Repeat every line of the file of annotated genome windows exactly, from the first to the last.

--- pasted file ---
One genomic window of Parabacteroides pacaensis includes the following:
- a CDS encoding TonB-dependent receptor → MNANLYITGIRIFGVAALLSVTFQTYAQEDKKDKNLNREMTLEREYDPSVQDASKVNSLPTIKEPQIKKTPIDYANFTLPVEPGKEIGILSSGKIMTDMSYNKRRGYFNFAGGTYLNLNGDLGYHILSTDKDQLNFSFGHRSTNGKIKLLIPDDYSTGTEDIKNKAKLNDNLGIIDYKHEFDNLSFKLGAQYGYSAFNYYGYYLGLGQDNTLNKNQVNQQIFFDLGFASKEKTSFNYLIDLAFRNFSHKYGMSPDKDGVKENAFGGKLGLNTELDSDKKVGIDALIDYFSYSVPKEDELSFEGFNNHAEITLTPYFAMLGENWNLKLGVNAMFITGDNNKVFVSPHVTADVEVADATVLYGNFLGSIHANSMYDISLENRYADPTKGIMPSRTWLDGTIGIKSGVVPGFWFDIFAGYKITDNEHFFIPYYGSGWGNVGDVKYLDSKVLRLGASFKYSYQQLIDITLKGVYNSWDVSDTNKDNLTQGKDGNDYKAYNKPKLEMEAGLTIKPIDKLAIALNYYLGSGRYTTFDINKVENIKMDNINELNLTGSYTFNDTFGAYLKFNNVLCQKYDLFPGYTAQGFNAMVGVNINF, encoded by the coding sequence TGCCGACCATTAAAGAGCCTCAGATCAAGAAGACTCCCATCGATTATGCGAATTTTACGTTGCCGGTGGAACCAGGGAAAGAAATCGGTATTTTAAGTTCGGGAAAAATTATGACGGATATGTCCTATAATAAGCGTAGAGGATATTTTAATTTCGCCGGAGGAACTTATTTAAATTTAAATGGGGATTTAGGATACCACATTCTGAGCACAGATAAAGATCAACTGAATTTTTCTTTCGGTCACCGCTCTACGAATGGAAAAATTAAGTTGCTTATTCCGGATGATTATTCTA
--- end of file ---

One genomic window of Parabacteroides pacaensis includes the following:
- a CDS encoding TonB-dependent receptor → MNANLYITGIRIFGVAALLSVTFQTYAQEDKKDKNLNREMTLEREYDPSVQDASKVNSLPTIKEPQIKKTPIDYANFTLPVEPGKEIGILSSGKIMTDMSYNKRRGYFNFAGGTYLNLNGDLGYHILSTDKDQLNFSFGHRSTNGKIKLLIPDDYSTGTEDIKNKAKLNDNLGIIDYKHEFDNLSFKLGAQYGYSAFNYYGYYLGLGQDNTLNKNQVNQQIFFDLGFASKEKTSFNYLIDLAFRNFSHKYGMSPDKDGVKENAFGGKLGLNTELDSDKKVGIDALIDYFSYSVPKEDELSFEGFNNHAEITLTPYFAMLGENWNLKLGVNAMFITGDNNKVFVSPHVTADVEVADATVLYGNFLGSIHANSMYDISLENRYADPTKGIMPSRTWLDGTIGIKSGVVPGFWFDIFAGYKITDNEHFFIPYYGSGWGNVGDVKYLDSKVLRLGASFKYSYQQLIDITLKGVYNSWDVSDTNKDNLTQGKDGNDYKAYNKPKLEMEAGLTIKPIDKLAIALNYYLGSGRYTTFDINKVENIKMDNINELNLTGSYTFNDTFGAYLKFNNVLCQKYDLFPGYTAQGFNAMVGVNINF, encoded by the coding sequence TGCCGACCATTAAAGAGCCTCAGATCAAGAAGACTCCCATCGATTATGCGAATTTTACGTTGCCGGTGGAACCAGGGAAAGAAATCGGTATTTTAAGTTCGGGAAAAATTATGACGGATATGTCCTATAATAAGCGTAGAGGATATTTTAATTTCGCCGGAGGAACTTATTTAAATTTAAATGGGGATTTAGGATACCACATTCTGAGCACAGATAAAGATCAACTGAATTTTTCTTTCGGTCACCGCTCTACGAATGGAAAAATTAAGTTGCTTATTCCGGATGATTATTCTA